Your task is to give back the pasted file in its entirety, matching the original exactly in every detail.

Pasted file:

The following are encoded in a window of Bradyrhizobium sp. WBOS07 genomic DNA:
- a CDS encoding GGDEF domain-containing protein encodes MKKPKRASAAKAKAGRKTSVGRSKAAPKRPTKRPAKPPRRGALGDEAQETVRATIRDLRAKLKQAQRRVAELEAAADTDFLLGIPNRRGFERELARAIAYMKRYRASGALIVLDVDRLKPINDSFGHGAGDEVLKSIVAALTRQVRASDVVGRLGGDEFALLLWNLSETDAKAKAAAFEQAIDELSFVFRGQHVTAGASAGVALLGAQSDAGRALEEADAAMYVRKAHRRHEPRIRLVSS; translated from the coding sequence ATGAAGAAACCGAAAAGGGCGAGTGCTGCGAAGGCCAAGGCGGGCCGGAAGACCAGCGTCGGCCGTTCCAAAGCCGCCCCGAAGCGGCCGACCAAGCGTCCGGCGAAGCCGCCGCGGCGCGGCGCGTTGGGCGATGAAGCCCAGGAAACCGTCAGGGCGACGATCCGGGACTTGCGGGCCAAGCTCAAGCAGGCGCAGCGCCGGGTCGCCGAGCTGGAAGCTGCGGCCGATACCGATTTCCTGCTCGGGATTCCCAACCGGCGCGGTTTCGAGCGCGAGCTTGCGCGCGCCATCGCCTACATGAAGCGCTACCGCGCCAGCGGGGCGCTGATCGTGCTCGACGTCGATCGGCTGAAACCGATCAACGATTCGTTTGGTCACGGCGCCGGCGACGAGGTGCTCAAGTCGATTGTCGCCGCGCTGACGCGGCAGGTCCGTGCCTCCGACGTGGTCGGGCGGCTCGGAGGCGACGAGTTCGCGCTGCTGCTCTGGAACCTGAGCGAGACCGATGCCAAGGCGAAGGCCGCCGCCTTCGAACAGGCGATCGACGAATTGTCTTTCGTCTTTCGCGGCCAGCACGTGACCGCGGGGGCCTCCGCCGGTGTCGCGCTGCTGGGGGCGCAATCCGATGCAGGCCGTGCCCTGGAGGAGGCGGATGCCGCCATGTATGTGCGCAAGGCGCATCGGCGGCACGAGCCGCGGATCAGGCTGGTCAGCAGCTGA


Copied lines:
The following are encoded in a window of Bradyrhizobium sp. WBOS07 genomic DNA:
- a CDS encoding GGDEF domain-containing protein encodes MKKPKRASAAKAKAGRKTSVGRSKAAPKRPTKRPAKPPRRGALGDEAQETVRATIRDLRAKLKQAQRRVAELEAAADTDFLLGIPNRRGFERELARAIAYMKRYRASGALIVLDVDRLKPINDSFGHGAGDEVLKSIVAALTRQVRASDVVGRLGGDEFALLLWNLSETDAKAKAAAFEQAIDELSFVFRGQHVTAGASAGVALLGAQSDAGRALEEADAAMYVRKAHRRHEPRIRLVSS; translated from the coding sequence ATGAAGAAACCGAAAAGGGCGAGTGCTGCGAAGGCCAAGGCGGGCCGGAAGACCAGCGTCGGCCGTTCCAAAGCCGCCCCGAAGCGGCCGACCAAGCGTCCGGCGAAGCCGCCGCGGCGCGGCGCGTTGGGCGATGAAGCCCAGGAAACCGTCAGGGCGACGATCCGGGACTTGCGGGCCAAGCTCAAGCAGGCGCAGCGCCGGGTCGCCGAGCTGGAAGCTGCGGCCGATACCGATTTCCTGCTCGGGATTCCCAACCGGCGCGGTTTCGAGCGCGAGCTTGCGCGCGCCATCGCCTACATGAAGCGCTACCGCGCCAGCGGGGCGCTGATCGTGCTCGACGTCGATCGGCTGAAACCGATCAACGATTCGTTTGGTCACGGCGCCGGCGACGAGGTGCTCAAGTCGATTGTCGCCGCGCTGACGCGGCAGGTCCGTGCCTCCGACGTGGTCGGGCGGCTCGGAGGCGACGAGTTCGCGCTGCTGCTCTGGAACCTGAGCGAGACCGATGCCAAGGCGAAGGCCGCCGCCTTCGAACAGGCGATCGACGAATTGTCTTTCGTCTTTCGCGGCCAGCACGTGACCGCGGGGGCCTCCGCCGGTGTCGCGCTGCTGGGGGCGCAATCCGATGCAGGCCGTGCCCTGGAGGAGGCGGATGCCGCCATGTATGTGCGCAAGGCGCATCGGCGGCACGAGCCGCGGATCAGGCTGGTCAGCAGCTGA